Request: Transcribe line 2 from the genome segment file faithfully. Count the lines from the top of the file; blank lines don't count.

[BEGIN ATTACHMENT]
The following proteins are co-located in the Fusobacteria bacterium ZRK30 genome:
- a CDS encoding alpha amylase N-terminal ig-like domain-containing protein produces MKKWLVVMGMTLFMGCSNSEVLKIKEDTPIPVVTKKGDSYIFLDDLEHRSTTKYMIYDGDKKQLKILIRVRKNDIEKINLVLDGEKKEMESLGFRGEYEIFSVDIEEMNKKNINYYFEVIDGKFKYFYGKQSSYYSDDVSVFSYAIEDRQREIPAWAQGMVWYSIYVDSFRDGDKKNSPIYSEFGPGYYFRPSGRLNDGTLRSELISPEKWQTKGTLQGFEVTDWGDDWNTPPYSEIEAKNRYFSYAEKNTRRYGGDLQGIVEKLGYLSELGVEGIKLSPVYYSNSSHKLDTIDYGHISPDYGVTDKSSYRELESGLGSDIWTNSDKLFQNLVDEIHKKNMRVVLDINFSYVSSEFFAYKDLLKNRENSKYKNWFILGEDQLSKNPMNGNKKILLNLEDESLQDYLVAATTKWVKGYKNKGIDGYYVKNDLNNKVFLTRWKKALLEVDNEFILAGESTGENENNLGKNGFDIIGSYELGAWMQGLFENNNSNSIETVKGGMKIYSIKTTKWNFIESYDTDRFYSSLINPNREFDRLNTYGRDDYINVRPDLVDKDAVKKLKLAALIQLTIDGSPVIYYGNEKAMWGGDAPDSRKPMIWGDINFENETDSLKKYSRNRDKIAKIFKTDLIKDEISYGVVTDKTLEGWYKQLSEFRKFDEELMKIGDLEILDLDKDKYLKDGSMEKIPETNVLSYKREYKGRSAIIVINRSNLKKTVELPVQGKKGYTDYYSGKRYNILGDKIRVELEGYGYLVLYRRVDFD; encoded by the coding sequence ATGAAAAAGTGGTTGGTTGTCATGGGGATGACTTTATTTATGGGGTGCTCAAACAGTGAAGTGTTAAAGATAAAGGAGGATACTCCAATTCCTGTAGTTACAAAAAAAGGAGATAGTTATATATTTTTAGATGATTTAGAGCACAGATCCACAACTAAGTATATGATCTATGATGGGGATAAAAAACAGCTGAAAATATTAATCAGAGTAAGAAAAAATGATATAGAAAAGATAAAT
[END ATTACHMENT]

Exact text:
- a CDS encoding alpha amylase N-terminal ig-like domain-containing protein produces MKKWLVVMGMTLFMGCSNSEVLKIKEDTPIPVVTKKGDSYIFLDDLEHRSTTKYMIYDGDKKQLKILIRVRKNDIEKINLVLDGEKKEMESLGFRGEYEIFSVDIEEMNKKNINYYFEVIDGKFKYFYGKQSSYYSDDVSVFSYAIEDRQREIPAWAQGMVWYSIYVDSFRDGDKKNSPIYSEFGPGYYFRPSGRLNDGTLRSELISPEKWQTKGTLQGFEVTDWGDDWNTPPYSEIEAKNRYFSYAEKNTRRYGGDLQGIVEKLGYLSELGVEGIKLSPVYYSNSSHKLDTIDYGHISPDYGVTDKSSYRELESGLGSDIWTNSDKLFQNLVDEIHKKNMRVVLDINFSYVSSEFFAYKDLLKNRENSKYKNWFILGEDQLSKNPMNGNKKILLNLEDESLQDYLVAATTKWVKGYKNKGIDGYYVKNDLNNKVFLTRWKKALLEVDNEFILAGESTGENENNLGKNGFDIIGSYELGAWMQGLFENNNSNSIETVKGGMKIYSIKTTKWNFIESYDTDRFYSSLINPNREFDRLNTYGRDDYINVRPDLVDKDAVKKLKLAALIQLTIDGSPVIYYGNEKAMWGGDAPDSRKPMIWGDINFENETDSLKKYSRNRDKIAKIFKTDLIKDEISYGVVTDKTLEGWYKQLSEFRKFDEELMKIGDLEILDLDKDKYLKDGSMEKIPETNVLSYKREYKGRSAIIVINRSNLKKTVELPVQGKKGYTDYYSGKRYNILGDKIRVELEGYGYLVLYRRVDFD; encoded by the coding sequence ATGAAAAAGTGGTTGGTTGTCATGGGGATGACTTTATTTATGGGGTGCTCAAACAGTGAAGTGTTAAAGATAAAGGAGGATACTCCAATTCCTGTAGTTACAAAAAAAGGAGATAGTTATATATTTTTAGATGATTTAGAGCACAGATCCACAACTAAGTATATGATCTATGATGGGGATAAAAAACAGCTGAAAATATTAATCAGAGTAAGAAAAAATGATATAGAAAAGATAAAT